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Foods labeled 'Healthy' may not be so
October 29, 2017, 3:22 pm

New research suggests that you need to be careful when reaching for that food labeled ‘Healthy’ on your supermarket shelf, as they could contain high levels of hidden sugar that may cause you to snack more later.

Prior studies have shown that sugary foods can make a person feel hungrier later in the day. But these latest findings reveal that people can exercise some self-control over sugar-driven hunger, if they are given fair warning through product packaging.

"When people think something is healthy, they do not psychologically process it that much and so the physiological factors take over. But when they think something is unhealthy, they are able to override their physical impulses," reported the study team

For their study, the researchers created two types of ‘protein’ shakes that tasted the same and contained the same amount of protein and total calories. One shake contained high sugar and low fat, while the other had low sugar and high fat.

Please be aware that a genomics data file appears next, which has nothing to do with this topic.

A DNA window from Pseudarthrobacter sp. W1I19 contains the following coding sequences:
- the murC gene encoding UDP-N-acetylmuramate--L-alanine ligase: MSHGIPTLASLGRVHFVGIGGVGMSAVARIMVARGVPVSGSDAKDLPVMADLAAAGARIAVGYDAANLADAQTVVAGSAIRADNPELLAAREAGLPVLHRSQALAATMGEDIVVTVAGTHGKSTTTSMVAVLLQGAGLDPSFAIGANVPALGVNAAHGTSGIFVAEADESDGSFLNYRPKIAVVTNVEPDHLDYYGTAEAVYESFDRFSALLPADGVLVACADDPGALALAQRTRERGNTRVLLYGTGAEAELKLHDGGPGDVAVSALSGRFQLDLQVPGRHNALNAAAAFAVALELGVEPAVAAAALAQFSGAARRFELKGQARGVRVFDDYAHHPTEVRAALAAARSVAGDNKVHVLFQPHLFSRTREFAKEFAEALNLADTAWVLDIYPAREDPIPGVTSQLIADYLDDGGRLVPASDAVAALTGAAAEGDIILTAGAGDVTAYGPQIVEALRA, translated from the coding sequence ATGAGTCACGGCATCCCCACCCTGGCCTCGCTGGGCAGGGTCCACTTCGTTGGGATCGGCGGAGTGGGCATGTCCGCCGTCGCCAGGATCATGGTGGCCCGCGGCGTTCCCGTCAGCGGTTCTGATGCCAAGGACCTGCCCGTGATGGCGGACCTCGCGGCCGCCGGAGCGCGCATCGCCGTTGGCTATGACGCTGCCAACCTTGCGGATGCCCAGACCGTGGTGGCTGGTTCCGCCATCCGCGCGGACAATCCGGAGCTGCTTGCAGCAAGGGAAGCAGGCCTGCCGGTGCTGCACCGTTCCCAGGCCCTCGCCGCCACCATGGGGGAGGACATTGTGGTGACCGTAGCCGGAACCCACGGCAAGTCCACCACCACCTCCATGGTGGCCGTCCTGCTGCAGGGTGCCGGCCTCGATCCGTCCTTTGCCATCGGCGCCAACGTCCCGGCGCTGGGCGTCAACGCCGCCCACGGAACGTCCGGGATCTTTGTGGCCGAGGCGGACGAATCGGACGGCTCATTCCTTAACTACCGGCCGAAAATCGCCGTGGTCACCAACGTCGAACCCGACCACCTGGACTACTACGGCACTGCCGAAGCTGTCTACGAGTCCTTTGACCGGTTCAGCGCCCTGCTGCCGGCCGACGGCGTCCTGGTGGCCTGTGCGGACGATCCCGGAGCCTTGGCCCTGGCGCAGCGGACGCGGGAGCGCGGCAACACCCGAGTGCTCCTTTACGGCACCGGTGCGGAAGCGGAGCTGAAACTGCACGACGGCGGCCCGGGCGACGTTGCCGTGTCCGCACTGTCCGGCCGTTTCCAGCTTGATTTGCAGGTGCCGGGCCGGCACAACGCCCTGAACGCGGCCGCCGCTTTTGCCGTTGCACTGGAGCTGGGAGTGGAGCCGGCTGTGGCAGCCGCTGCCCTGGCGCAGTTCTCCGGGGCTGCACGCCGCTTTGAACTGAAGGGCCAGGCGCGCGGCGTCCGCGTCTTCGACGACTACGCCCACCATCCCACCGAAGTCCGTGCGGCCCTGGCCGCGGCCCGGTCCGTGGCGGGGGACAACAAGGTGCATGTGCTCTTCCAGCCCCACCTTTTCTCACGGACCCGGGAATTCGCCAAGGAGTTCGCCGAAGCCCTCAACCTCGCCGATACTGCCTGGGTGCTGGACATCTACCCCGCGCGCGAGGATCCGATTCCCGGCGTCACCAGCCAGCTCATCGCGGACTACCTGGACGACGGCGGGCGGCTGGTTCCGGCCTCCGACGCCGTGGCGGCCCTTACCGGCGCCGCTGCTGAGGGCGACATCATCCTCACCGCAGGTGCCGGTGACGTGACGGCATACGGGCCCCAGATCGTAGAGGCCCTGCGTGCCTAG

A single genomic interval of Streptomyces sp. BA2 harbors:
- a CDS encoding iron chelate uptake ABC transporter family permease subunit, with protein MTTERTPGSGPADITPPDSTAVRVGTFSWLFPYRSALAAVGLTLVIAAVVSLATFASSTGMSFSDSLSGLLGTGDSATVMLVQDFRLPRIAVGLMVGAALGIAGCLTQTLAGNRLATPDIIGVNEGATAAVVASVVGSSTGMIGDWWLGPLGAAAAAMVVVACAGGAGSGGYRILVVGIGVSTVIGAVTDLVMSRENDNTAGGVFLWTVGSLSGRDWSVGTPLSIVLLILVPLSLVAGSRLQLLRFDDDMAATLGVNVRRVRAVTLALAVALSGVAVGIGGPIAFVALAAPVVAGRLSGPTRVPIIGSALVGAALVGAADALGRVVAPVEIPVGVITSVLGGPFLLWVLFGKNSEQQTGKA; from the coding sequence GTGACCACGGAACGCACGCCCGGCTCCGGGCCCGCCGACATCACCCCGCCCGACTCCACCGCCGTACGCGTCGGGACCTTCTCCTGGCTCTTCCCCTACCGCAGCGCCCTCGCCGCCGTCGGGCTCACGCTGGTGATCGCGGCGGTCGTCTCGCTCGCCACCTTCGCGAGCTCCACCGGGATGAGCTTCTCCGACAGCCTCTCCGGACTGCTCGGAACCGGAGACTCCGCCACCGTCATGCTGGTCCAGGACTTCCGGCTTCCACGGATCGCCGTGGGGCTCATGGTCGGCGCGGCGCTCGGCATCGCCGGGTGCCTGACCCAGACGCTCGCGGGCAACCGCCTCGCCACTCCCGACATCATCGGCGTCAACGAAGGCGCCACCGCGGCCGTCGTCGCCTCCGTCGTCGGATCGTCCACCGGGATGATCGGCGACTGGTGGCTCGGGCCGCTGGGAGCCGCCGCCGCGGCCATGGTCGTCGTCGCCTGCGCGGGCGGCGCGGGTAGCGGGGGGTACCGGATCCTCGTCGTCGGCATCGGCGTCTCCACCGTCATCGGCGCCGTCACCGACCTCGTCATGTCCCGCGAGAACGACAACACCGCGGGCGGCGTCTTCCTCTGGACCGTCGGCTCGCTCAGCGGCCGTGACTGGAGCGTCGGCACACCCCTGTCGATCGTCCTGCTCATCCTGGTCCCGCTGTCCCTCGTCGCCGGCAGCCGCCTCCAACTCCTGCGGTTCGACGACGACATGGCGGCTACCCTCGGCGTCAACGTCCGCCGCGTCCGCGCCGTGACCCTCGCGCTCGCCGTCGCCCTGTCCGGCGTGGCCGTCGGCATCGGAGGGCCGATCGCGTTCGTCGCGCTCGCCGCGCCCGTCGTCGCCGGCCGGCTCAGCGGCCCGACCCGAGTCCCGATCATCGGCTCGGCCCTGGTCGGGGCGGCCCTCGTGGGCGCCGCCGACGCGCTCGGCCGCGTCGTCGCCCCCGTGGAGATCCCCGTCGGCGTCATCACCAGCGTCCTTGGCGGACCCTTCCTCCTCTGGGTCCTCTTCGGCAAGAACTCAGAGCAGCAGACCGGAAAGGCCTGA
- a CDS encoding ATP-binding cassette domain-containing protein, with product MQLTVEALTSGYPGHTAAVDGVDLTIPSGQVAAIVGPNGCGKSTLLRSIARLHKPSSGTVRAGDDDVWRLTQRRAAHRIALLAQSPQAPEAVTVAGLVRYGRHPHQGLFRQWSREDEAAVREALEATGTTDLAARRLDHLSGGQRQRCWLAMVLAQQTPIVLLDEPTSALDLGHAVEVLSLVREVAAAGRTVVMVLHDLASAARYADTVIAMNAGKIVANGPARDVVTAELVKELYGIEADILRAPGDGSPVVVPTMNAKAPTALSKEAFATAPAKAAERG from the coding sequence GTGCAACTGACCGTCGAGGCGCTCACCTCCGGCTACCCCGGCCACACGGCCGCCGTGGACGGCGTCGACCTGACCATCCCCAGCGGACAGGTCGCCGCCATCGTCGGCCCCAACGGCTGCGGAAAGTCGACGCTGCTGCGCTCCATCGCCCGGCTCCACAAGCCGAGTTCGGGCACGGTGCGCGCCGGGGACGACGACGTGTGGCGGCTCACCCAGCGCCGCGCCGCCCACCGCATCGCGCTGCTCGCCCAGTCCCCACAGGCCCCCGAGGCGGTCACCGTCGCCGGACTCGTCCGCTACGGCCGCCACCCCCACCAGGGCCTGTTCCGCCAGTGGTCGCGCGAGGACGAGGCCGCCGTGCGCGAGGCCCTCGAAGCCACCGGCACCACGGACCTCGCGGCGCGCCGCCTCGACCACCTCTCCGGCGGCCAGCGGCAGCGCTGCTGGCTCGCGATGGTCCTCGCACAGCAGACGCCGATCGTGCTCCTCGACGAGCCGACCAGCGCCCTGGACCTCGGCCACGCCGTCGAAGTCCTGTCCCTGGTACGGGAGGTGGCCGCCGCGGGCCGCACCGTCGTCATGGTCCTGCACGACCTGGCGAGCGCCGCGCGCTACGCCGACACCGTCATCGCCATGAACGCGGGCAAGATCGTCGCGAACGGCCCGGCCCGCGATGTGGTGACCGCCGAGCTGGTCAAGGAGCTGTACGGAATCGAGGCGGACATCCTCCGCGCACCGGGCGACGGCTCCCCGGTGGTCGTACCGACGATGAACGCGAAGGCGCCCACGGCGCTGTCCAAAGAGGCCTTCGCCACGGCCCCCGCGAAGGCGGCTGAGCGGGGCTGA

The first phase of the experiment involved 76 college students who were randomly given either a high-sugar or low-sugar shake to drink, and then provided potato chips to snack on while watching a video. As expected, the students who had the high-sugar shake ate more potato chips.

In the second phase, researchers explored whether changing participants' perception of the shakes' healthiness would influence their snacking habits.

The sugar and non-sugar shakes were randomly passed out to another group of 193 students, but this time they included labeling. Some shakes were labeled ‘healthy living’ and carried nutrition information claiming they were low in fat, sugar and calories. Others labeled ‘indulgent’ carried info showing they were high in fat, sugar and calories.

People who drank a high-sugar shake labeled ‘indulgent’ ate the least amount of potato chips, even fewer chips than people who drank low-sugar shakes marked as either ‘healthy’ or ‘indulgent’.

Those who drank a high-sugar shake labeled ‘healthy’ ate more potato chips than any of the other three groups, the findings showed.

Many breakfast foods such as cereal, yogurt or instant oatmeal, which are marketed as healthy, often contain loads of sugar. And, this may lead to people having supposedly healthy breakfasts being hungry and eating too much over the course of a day, warned the researchers.


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